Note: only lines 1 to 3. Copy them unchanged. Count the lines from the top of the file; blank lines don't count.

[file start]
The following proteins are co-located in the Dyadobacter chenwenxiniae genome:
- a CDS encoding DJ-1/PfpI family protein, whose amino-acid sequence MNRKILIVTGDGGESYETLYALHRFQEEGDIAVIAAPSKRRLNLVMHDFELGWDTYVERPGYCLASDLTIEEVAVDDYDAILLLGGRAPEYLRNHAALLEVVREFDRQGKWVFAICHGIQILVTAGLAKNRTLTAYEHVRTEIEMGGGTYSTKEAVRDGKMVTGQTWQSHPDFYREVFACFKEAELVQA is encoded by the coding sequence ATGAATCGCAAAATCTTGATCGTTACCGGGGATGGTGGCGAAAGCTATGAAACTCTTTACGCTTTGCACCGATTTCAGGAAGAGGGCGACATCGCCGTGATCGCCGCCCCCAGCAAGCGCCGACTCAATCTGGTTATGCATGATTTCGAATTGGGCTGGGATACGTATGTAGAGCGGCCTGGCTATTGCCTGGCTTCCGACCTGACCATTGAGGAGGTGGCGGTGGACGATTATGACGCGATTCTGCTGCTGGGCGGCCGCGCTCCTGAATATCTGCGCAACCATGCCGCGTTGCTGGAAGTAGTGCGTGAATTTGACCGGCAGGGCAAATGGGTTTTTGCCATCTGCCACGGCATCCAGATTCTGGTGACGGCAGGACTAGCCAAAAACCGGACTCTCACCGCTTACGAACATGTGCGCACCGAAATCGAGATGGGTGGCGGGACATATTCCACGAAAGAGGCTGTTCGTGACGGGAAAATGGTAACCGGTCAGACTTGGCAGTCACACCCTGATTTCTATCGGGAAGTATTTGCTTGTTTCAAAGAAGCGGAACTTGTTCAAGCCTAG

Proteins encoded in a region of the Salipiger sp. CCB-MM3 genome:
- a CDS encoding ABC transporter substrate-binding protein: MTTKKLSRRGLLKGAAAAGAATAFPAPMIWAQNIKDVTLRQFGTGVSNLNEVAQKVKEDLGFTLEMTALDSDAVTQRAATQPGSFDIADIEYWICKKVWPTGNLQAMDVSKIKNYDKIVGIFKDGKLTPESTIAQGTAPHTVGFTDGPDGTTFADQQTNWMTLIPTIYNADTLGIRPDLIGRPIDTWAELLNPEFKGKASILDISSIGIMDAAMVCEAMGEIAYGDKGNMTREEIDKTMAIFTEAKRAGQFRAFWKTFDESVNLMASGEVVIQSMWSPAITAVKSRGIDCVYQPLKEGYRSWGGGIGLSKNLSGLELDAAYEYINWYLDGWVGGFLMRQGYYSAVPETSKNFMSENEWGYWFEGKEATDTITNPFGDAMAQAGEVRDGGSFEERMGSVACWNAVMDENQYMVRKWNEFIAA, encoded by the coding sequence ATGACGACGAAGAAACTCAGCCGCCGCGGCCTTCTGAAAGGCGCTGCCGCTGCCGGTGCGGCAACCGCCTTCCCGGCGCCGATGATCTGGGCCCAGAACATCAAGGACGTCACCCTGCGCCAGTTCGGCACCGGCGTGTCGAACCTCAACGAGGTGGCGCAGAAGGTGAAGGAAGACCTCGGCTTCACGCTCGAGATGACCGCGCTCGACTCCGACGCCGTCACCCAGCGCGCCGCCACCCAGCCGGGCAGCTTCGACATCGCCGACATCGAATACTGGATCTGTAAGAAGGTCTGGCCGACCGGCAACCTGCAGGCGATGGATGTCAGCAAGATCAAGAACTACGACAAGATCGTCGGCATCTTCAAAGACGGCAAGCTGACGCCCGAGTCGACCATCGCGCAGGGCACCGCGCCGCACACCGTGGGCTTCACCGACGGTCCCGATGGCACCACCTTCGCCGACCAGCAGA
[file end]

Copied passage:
The following proteins are co-located in the Dyadobacter chenwenxiniae genome:
- a CDS encoding DJ-1/PfpI family protein, whose amino-acid sequence MNRKILIVTGDGGESYETLYALHRFQEEGDIAVIAAPSKRRLNLVMHDFELGWDTYVERPGYCLASDLTIEEVAVDDYDAILLLGGRAPEYLRNHAALLEVVREFDRQGKWVFAICHGIQILVTAGLAKNRTLTAYEHVRTEIEMGGGTYSTKEAVRDGKMVTGQTWQSHPDFYREVFACFKEAELVQA is encoded by the coding sequence ATGAATCGCAAAATCTTGATCGTTACCGGGGATGGTGGCGAAAGCTATGAAACTCTTTACGCTTTGCACCGATTTCAGGAAGAGGGCGACATCGCCGTGATCGCCGCCCCCAGCAAGCGCCGACTCAATCTGGTTATGCATGATTTCGAATTGGGCTGGGATACGTATGTAGAGCGGCCTGGCTATTGCCTGGCTTCCGACCTGACCATTGAGGAGGTGGCGGTGGACGATTATGACGCGATTCTGCTGCTGGGCGGCCGCGCTCCTGAATATCTGCGCAACCATGCCGCGTTGCTGGAAGTAGTGCGTGAATTTGACCGGCAGGGCAAATGGGTTTTTGCCATCTGCCACGGCATCCAGATTCTGGTGACGGCAGGACTAGCCAAAAACCGGACTCTCACCGCTTACGAACATGTGCGCACCGAAATCGAGATGGGTGGCGGGACATATTCCACGAAAGAGGCTGTTCGTGACGGGAAAATGGTAACCGGTCAGACTTGGCAGTCACACCCTGATTTCTATCGGGAAGTATTTGCTTGTTTCAAAGAAGCGGAACTTGTTCAAGCCTAG

Proteins encoded in a region of the Salipiger sp. CCB-MM3 genome: